Unisys is leveraging Stealth on large services projects such as one it is tackling for the Transportation Security Administration. In November Unisys unseated incumbent contractor General Dynamics to win TSA’s five-year Domain Awareness Integrated Network Support Services. Stealth will enable the agency to tie together all of its airport screening equipment on a single large network. The microsegmentation strategy will secure users, data, applications and systems from all manner of cyber threats.
Unisys will furnish TSA with a secure platform that will seamlessly integrate data collected from passenger and baggage screening equipment. “Stealth will end up being a smaller part of the larger $250 million contract ceiling,” said Puvvada. “The same thing holds true with another half dozen other large deals we won in which Stealth ends up being a differentiator.”
In addition to cybersecurity, Unisys landed key wins in the past year for agile development services, cloud and mobile computing, and big data analytics.
In January the company announced it had won a five-year, $250 million blanket purchase agreement with the Public Buildings Service at General Services Administration to furnish agile applications development, mobile and cloud computing platforms, and help desk services. The work also entails program support for building and energy systems.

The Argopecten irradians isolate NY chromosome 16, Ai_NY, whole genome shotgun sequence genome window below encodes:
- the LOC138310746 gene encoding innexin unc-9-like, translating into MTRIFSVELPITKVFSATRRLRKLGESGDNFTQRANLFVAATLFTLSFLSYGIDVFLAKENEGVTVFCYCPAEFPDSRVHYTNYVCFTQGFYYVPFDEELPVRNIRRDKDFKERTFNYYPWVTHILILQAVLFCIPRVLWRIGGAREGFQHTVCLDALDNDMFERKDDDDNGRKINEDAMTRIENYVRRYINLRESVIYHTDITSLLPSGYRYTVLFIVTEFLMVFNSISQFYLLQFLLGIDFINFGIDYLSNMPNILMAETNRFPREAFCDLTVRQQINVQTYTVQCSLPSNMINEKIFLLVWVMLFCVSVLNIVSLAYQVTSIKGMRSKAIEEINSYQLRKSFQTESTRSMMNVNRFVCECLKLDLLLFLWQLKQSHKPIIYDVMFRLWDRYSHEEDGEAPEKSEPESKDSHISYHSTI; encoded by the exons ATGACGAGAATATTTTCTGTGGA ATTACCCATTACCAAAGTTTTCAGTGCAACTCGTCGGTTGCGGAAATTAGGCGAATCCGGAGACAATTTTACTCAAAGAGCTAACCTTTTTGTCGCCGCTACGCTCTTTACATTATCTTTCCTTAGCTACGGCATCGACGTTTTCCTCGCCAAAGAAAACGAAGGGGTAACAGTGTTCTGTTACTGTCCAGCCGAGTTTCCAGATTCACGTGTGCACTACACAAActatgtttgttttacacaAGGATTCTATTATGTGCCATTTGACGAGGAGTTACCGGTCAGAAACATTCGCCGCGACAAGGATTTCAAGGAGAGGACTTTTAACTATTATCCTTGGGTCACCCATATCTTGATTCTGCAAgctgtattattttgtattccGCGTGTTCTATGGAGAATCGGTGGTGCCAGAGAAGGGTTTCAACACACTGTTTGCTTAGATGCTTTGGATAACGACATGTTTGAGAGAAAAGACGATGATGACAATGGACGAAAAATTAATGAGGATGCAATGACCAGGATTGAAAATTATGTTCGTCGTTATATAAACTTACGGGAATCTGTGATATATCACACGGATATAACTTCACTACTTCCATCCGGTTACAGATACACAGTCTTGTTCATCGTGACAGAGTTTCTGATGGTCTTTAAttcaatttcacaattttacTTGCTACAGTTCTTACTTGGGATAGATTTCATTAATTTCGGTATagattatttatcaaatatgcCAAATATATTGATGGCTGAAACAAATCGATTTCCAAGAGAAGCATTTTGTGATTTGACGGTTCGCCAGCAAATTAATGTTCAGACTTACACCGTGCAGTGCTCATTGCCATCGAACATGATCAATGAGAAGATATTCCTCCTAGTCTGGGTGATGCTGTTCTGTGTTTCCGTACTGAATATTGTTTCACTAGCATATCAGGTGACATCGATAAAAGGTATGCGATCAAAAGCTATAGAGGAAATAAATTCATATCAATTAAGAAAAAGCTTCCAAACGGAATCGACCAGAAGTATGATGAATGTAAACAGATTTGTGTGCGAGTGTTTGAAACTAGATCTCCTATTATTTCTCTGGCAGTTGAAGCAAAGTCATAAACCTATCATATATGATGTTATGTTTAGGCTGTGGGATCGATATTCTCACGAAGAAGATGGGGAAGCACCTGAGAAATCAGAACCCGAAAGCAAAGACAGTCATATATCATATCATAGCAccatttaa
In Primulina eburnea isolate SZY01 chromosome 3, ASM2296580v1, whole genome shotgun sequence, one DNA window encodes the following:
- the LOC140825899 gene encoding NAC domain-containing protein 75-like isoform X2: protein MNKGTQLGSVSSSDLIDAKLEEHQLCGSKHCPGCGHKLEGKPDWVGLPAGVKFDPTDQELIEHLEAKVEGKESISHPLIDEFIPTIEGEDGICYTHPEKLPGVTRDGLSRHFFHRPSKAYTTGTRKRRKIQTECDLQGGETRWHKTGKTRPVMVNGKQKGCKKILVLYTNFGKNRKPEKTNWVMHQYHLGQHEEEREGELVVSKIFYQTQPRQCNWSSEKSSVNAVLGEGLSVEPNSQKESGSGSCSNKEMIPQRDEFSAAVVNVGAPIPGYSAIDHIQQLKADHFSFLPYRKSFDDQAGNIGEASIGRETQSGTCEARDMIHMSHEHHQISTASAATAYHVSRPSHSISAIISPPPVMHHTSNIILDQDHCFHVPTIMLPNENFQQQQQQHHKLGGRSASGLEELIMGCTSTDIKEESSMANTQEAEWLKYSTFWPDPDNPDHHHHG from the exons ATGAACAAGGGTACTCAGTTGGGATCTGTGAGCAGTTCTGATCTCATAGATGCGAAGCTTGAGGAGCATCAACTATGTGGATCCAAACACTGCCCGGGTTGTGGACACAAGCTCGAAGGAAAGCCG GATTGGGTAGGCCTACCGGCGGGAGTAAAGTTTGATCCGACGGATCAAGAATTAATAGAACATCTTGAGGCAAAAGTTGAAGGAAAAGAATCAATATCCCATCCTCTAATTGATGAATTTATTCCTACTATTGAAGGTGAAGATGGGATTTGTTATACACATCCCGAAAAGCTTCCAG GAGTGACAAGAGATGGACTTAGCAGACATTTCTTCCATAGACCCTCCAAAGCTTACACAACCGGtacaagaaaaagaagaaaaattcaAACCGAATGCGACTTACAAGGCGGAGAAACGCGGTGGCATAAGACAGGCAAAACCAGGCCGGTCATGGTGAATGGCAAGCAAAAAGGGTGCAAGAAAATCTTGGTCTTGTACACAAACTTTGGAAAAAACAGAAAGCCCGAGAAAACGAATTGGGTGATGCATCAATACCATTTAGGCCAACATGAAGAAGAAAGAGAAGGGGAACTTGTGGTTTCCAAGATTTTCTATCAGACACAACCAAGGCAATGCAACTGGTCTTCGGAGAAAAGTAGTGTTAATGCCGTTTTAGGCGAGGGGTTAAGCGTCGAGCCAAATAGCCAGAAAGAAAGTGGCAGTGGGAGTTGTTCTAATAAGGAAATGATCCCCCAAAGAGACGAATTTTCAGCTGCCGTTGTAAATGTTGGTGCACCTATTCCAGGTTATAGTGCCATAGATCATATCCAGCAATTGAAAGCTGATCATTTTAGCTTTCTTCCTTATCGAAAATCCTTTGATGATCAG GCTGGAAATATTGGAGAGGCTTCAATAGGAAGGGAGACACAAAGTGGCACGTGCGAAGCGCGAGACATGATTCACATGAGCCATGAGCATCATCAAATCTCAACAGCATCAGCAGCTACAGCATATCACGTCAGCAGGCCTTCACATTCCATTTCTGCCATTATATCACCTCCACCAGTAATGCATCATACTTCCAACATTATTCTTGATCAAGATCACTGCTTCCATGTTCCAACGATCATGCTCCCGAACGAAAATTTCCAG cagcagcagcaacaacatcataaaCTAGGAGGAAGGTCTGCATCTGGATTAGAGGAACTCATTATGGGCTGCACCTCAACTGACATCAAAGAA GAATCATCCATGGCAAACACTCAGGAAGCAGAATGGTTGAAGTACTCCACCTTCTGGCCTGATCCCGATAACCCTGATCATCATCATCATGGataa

The company said in December that it had won a five-year, $10 million deal with the National Archives and Records Administration to deliver Google G Suite Enterprise, a cloud-based, e-mail and collaboration technology capability that will enable employees to better protect and preserve government records. The new contract expands upon on a previous cloud-services engagement held by Unisys, in that the company will now also provide the agency with unlimited storage and mobile device management.
Unisys expanded its cloud business in the federal sector by winning a contract with the Nuclear Regulatory Commission to furnish high-performance computing operations for the agency’s cloud platform. The task order, which was announced in October 2017, is worth $3.2 million.
More recently, the company announced in May that it had won a task order with the Customs and Border Protection agency to build and manage risk assessment systems. Under the contract, Unisys will assess the risk associated with people and cargo entering the country. The new systems will allow employees to leverage big data analytics, biometrics, and the cloud.
Company officials declined to give the precise value of the five-and-a-half year contact, which has 10 six-month options, but they said it potentially is worth hundreds of millions.
Although Unisys has traditionally refrained from acquisitions, it is now warming to the idea, Puvvada said. The company’s mindset was to focus primarily on “organic growth in tune with our value proposition,” he said.
Where acquisition activity would be most desirous is in reaching clients in new domains, not in supplementing the company’s IT capabilities, Puvvada said. “We don’t think it will be as much of a capabilities play, as opposed to a domain play,” he said.
He said the company is actively looking to move into a domain where it doesn’t have a presence today. For example, the company is not a key player in either health or intelligence, he said. “At this point in time the company is exploring a number of possible deals,” he said. “But they have to have the right strategic fit, size, and scope.”
With that said, the company intends to move cautiously. “We want to find the right fit from a culture standpoint,” Puvvada said. “We want to get the best value out of these. Everybody is in the market to buy stuff [and] we don’t want to be in the rat race.”
William Welsh is a freelance writer covering IT and defense technology.